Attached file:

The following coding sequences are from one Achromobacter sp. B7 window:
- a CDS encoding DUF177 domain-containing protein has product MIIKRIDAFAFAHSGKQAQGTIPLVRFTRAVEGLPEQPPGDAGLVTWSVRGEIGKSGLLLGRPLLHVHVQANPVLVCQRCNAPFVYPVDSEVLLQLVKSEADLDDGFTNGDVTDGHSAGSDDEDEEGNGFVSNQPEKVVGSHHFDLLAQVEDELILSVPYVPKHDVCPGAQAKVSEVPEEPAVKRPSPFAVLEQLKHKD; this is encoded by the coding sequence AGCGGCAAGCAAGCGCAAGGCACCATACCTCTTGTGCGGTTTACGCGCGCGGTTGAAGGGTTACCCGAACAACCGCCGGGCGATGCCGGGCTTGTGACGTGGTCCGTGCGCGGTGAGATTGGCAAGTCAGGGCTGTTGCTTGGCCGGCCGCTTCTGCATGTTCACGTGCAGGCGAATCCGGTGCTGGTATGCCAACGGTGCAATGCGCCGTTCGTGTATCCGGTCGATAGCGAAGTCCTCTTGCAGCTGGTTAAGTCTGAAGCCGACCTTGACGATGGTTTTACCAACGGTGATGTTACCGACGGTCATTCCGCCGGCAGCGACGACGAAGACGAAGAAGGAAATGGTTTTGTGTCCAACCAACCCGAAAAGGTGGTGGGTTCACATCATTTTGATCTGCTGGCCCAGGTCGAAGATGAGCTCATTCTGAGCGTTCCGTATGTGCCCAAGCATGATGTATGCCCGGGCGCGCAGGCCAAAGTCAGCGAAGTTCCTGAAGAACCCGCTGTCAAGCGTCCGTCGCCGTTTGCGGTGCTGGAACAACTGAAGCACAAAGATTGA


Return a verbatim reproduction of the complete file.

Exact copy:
The following coding sequences are from one Achromobacter sp. B7 window:
- a CDS encoding DUF177 domain-containing protein has product MIIKRIDAFAFAHSGKQAQGTIPLVRFTRAVEGLPEQPPGDAGLVTWSVRGEIGKSGLLLGRPLLHVHVQANPVLVCQRCNAPFVYPVDSEVLLQLVKSEADLDDGFTNGDVTDGHSAGSDDEDEEGNGFVSNQPEKVVGSHHFDLLAQVEDELILSVPYVPKHDVCPGAQAKVSEVPEEPAVKRPSPFAVLEQLKHKD; this is encoded by the coding sequence AGCGGCAAGCAAGCGCAAGGCACCATACCTCTTGTGCGGTTTACGCGCGCGGTTGAAGGGTTACCCGAACAACCGCCGGGCGATGCCGGGCTTGTGACGTGGTCCGTGCGCGGTGAGATTGGCAAGTCAGGGCTGTTGCTTGGCCGGCCGCTTCTGCATGTTCACGTGCAGGCGAATCCGGTGCTGGTATGCCAACGGTGCAATGCGCCGTTCGTGTATCCGGTCGATAGCGAAGTCCTCTTGCAGCTGGTTAAGTCTGAAGCCGACCTTGACGATGGTTTTACCAACGGTGATGTTACCGACGGTCATTCCGCCGGCAGCGACGACGAAGACGAAGAAGGAAATGGTTTTGTGTCCAACCAACCCGAAAAGGTGGTGGGTTCACATCATTTTGATCTGCTGGCCCAGGTCGAAGATGAGCTCATTCTGAGCGTTCCGTATGTGCCCAAGCATGATGTATGCCCGGGCGCGCAGGCCAAAGTCAGCGAAGTTCCTGAAGAACCCGCTGTCAAGCGTCCGTCGCCGTTTGCGGTGCTGGAACAACTGAAGCACAAAGATTGA